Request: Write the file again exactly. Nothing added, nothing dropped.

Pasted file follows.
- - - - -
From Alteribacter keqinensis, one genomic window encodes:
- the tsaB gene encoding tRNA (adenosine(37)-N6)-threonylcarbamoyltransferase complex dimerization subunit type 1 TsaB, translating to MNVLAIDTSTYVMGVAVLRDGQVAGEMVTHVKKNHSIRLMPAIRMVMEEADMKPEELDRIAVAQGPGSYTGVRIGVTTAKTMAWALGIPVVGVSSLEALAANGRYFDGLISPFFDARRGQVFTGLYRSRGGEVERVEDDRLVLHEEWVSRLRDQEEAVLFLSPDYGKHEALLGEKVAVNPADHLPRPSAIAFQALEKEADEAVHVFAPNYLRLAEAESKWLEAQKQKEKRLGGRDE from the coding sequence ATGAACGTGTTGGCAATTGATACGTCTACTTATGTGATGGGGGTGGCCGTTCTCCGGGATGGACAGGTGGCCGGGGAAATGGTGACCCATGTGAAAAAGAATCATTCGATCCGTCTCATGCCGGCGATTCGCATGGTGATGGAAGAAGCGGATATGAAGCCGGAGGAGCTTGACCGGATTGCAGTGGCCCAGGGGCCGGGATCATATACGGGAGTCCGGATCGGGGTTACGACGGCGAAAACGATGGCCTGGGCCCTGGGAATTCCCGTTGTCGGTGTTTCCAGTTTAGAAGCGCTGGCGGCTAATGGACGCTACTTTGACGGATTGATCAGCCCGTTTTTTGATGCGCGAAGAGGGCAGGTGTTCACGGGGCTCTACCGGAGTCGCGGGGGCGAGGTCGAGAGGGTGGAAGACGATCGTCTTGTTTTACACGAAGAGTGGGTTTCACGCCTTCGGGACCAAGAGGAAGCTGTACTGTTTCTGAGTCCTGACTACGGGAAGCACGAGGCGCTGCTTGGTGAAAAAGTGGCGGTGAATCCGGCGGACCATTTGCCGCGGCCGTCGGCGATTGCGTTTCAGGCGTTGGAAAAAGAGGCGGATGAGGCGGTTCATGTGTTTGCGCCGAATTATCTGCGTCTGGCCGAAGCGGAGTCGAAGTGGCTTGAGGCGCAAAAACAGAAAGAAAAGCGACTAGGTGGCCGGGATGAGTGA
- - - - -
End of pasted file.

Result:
From Alteribacter keqinensis, one genomic window encodes:
- the tsaB gene encoding tRNA (adenosine(37)-N6)-threonylcarbamoyltransferase complex dimerization subunit type 1 TsaB, translating to MNVLAIDTSTYVMGVAVLRDGQVAGEMVTHVKKNHSIRLMPAIRMVMEEADMKPEELDRIAVAQGPGSYTGVRIGVTTAKTMAWALGIPVVGVSSLEALAANGRYFDGLISPFFDARRGQVFTGLYRSRGGEVERVEDDRLVLHEEWVSRLRDQEEAVLFLSPDYGKHEALLGEKVAVNPADHLPRPSAIAFQALEKEADEAVHVFAPNYLRLAEAESKWLEAQKQKEKRLGGRDE from the coding sequence ATGAACGTGTTGGCAATTGATACGTCTACTTATGTGATGGGGGTGGCCGTTCTCCGGGATGGACAGGTGGCCGGGGAAATGGTGACCCATGTGAAAAAGAATCATTCGATCCGTCTCATGCCGGCGATTCGCATGGTGATGGAAGAAGCGGATATGAAGCCGGAGGAGCTTGACCGGATTGCAGTGGCCCAGGGGCCGGGATCATATACGGGAGTCCGGATCGGGGTTACGACGGCGAAAACGATGGCCTGGGCCCTGGGAATTCCCGTTGTCGGTGTTTCCAGTTTAGAAGCGCTGGCGGCTAATGGACGCTACTTTGACGGATTGATCAGCCCGTTTTTTGATGCGCGAAGAGGGCAGGTGTTCACGGGGCTCTACCGGAGTCGCGGGGGCGAGGTCGAGAGGGTGGAAGACGATCGTCTTGTTTTACACGAAGAGTGGGTTTCACGCCTTCGGGACCAAGAGGAAGCTGTACTGTTTCTGAGTCCTGACTACGGGAAGCACGAGGCGCTGCTTGGTGAAAAAGTGGCGGTGAATCCGGCGGACCATTTGCCGCGGCCGTCGGCGATTGCGTTTCAGGCGTTGGAAAAAGAGGCGGATGAGGCGGTTCATGTGTTTGCGCCGAATTATCTGCGTCTGGCCGAAGCGGAGTCGAAGTGGCTTGAGGCGCAAAAACAGAAAGAAAAGCGACTAGGTGGCCGGGATGAGTGA